Many people feel anxiety about the future. We live with uncertainty in this age. We may be afraid of the possibility of social collapse, the breakdown of society under a pandemic. While this may be what we are focussing on right now, climate changes are still happening. More people are recognising how they feel in response to the times we are living in.

Eco grief and climate anxiety are surfacing. Many people are now more aware of global injustices happening now. Climate chaos looms in many people’s awareness. Threats posed by nuclear arms and nano-technology amongst others may sit in the background of our consciousness. Researchers, psychologists, psychotherapists, teachers and parents are trying to understand more and develop helpful strategies. How can we support those who are suffering from anxiety about the future?

“If the world is to be healed through human efforts, I am convinced it will be by ordinary people, people whose love for this life is even greater than their fear. 
Joanna Macy

Climate grief or eco grief

‘Grief’ is an umbrella term that may include a whole range of emotions. These include: anger, sadness, fear, release, numbness, relief, shame and overwhelm. It is a natural response to any kind of loss or change. ‘Climate Grief’ is a feeling response of ‘grief’ (which may include any of the above and more). This is because of the changes that are happening in the world. In particular, climate grief centres round the issues sparked by changes in climate and biosphere. Anxiety about the future may be in response to the pandemic here now.  Feelings may arise as a result of current systems that feed social injustices, conflict, consumerism. These are just a few local and global issues that may cause feelings of grief to come up.

Worried about climate change?

Worry may be consuming those who are seeing news items and reading reports about, extreme weather events, temperature changes and documented changes in pollution. Grief is a reasonable response to habitat loss and species extinctions to name just some of the causes. Many people are simply noticing changes in their local habitats, insect and wildlife populations. Some people may be more aware of these changes as a result of their work, because of personal research, or lived experience.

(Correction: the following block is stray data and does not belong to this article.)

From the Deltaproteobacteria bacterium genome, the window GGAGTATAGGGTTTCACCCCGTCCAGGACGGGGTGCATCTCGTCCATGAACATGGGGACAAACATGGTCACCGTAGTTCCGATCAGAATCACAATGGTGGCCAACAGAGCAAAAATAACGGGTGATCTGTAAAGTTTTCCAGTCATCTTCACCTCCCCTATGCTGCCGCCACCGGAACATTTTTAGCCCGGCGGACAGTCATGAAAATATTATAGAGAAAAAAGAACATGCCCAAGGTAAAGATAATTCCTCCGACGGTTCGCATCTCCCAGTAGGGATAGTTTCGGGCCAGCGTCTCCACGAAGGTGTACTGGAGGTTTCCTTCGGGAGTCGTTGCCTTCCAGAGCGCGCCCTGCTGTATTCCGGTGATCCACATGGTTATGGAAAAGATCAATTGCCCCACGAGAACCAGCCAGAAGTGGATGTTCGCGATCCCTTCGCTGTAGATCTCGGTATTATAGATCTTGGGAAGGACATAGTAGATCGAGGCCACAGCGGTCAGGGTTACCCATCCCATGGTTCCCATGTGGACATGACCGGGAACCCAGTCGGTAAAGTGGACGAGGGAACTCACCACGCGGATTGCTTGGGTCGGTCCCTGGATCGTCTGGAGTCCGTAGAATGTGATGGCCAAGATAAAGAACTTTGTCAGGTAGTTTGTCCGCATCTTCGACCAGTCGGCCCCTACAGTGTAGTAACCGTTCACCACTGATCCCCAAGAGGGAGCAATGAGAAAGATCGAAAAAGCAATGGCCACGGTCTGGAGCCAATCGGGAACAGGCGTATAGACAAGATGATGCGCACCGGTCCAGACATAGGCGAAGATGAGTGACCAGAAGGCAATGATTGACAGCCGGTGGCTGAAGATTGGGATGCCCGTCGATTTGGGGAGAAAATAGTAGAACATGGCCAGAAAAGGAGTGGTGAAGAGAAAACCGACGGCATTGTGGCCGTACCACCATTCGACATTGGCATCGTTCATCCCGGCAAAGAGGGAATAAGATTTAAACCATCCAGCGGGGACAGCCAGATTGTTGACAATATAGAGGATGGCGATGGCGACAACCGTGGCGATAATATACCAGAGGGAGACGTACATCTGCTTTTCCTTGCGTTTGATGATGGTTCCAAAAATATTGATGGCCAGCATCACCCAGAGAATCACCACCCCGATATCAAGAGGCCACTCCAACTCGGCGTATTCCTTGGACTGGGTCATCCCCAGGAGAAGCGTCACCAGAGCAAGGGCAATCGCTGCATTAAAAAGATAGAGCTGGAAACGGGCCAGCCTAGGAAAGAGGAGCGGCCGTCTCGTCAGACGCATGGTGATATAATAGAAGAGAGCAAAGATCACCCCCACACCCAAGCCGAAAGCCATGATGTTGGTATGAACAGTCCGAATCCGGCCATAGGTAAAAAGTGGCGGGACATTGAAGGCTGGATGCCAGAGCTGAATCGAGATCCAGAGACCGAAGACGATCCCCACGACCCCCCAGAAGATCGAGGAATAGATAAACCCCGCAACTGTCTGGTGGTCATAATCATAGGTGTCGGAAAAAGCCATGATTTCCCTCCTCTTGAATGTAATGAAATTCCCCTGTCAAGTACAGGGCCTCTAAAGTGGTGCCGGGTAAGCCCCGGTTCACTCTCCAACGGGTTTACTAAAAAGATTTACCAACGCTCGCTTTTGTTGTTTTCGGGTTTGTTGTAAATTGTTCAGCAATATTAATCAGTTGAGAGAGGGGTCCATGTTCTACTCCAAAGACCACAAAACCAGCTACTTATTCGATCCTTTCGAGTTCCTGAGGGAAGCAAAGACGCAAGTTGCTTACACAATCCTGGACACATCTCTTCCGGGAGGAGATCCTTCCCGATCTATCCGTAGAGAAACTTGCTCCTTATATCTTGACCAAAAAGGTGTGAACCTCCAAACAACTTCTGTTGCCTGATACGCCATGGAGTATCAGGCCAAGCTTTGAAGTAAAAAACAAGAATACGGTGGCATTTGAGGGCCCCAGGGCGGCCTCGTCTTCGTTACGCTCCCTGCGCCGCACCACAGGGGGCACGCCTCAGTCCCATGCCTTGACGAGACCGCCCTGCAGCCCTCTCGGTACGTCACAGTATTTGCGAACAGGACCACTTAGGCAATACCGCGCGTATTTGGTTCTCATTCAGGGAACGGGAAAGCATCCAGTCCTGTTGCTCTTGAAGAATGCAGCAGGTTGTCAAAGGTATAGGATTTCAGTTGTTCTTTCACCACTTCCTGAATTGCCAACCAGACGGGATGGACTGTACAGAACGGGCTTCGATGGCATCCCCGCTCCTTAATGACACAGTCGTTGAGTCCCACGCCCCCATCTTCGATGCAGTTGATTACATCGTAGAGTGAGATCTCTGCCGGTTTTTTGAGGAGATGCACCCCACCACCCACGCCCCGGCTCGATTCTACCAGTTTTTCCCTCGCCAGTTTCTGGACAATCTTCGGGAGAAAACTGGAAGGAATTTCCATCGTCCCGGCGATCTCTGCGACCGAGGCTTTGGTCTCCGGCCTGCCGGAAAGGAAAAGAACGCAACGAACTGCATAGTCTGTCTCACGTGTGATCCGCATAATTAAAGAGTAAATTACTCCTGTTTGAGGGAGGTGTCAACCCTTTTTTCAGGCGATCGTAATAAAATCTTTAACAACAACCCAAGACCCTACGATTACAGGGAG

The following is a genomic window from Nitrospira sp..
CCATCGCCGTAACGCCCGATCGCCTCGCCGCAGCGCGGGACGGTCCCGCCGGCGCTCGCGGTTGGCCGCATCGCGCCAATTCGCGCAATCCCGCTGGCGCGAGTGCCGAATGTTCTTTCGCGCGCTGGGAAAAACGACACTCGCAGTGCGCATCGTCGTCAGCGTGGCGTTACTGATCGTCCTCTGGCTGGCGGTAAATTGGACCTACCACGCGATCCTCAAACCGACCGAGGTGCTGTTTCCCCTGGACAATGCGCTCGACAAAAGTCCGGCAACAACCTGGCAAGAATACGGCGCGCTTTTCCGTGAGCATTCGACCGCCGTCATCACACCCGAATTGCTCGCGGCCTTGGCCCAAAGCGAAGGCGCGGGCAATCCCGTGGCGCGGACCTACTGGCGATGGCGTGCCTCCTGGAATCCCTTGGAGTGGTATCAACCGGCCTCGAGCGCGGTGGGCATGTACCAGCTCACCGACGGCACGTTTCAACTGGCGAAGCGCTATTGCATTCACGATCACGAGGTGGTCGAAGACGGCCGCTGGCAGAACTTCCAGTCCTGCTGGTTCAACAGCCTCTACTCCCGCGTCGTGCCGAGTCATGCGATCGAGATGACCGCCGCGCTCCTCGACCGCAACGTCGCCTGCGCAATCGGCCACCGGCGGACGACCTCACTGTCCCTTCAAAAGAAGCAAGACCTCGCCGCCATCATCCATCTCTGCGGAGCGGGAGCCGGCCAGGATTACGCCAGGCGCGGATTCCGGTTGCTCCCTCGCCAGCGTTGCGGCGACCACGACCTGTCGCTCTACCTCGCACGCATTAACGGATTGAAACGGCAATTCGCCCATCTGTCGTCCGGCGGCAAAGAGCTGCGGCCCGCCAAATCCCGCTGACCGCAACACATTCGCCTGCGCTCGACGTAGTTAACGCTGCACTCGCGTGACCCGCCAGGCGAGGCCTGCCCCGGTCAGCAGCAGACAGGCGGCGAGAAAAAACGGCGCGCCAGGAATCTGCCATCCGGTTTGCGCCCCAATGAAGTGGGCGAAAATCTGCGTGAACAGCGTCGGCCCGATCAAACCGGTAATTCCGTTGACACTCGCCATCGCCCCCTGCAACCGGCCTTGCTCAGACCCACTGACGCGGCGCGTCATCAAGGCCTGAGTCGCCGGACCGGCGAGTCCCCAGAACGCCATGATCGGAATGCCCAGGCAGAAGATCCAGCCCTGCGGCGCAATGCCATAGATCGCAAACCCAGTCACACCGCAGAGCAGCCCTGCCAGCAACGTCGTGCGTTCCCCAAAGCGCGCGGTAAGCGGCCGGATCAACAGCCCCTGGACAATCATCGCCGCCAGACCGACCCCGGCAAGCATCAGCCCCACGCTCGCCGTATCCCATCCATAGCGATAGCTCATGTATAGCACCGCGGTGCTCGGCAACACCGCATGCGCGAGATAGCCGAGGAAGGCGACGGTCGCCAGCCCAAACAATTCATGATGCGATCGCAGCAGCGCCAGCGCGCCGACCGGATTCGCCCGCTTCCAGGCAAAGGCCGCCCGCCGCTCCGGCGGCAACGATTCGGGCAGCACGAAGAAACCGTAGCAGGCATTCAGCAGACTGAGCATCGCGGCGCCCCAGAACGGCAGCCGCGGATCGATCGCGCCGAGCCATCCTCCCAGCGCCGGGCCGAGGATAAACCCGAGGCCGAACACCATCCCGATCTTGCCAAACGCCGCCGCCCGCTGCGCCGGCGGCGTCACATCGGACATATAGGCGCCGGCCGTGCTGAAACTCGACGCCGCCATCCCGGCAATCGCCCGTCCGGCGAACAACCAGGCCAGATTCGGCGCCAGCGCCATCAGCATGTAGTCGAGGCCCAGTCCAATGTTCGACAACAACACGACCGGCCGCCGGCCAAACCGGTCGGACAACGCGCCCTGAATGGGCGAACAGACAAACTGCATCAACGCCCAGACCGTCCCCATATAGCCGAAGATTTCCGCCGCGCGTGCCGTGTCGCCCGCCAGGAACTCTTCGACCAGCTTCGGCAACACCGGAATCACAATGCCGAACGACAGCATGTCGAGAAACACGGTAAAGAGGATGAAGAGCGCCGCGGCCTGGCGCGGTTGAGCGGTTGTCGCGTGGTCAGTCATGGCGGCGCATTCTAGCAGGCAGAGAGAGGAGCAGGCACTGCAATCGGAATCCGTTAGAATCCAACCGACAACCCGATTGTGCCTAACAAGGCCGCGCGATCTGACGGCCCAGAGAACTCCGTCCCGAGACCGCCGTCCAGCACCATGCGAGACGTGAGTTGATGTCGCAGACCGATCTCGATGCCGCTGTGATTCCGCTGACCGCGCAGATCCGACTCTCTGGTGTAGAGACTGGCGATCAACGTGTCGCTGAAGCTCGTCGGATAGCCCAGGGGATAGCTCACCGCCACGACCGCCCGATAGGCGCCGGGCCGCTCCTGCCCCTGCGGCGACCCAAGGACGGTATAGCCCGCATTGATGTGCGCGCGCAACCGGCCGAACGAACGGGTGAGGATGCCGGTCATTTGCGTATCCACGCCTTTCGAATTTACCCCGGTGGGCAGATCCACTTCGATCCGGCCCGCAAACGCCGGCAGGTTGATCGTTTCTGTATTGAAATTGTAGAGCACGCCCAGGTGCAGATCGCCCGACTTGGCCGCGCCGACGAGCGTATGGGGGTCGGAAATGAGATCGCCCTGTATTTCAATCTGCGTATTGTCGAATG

Climate Anxiety or Eco Anxiety

Anxiety is a response on the fear spectrum that may include mental, emotional and physical symptoms. Fear of what will happen in the face of climate chaos, as a consequence of things that have already happened, is a reasonable response. Anxiety in the face of climate change is not irrational.

Anticipatory anxiety

Fear of what is to come, based on current information is known as ‘anticipatory anxiety’. It may be mingled with ‘anticipatory grief’. The definition of ‘anticipatory grief’ is more usually used to describe feelings of grief in the context of the impending death of a loved one. It is not unusual to feel this in response to something in the future. Especially for something that we anticipate will be painful, difficult or challenging.

What does anxiety about the future feel like?

Any of the symptoms of anxiety or grief may be present for someone who is experiencing anxiety about the future. It may include a complex mix of feelings, and different responses at different times. For different people feelings will also vary in intensity. In addition this may depend on the emotional load they are already carrying.

For some there may be a sense of heaviness on the chest, perhaps tears are often close to the surface. For others, there may be a dull underlying anxiety, a sense of unease that is hard to locate. Some people who are fearful of what is to come may be feeling jumpy, or easily tipped into overwhelm, anger, perhaps have a racing pulse. For others there may be an unusual sense of numbness or disconnection. Depression or hopelessness may be present.

Underlying anxiety about the future may be continually present in someone’s thoughts. For some it may be only when they think about their children or grandchildren for example. Sleep patterns may be disrupted. A whole range of physical sensations may accompany any combination of emotions.

Different reactions to uncertainty

We all face uncertainty in relation to changes in our world. People have different perspectives on the future for different reasons. For some people this is because they have had different lived experiences. Many people have absorbed information from different sources. This may be because they are within certain social groups or communities. Because of personality type, character, family history, culture, political awareness, and sensitivity of perception, people receive information about the world differently.

Different trauma responses

Our ‘core wounding’ also plays a part in how we respond to the outside world. Through our personal history, we each develop coping strategies for dealing with stress. When a source of stress – perceived or unconscious – is present, our primary trauma response may be triggered. People typically react to threat with an unconscious activation of their primal responses. These responses may be greater if you have a dis-regulated nervous system.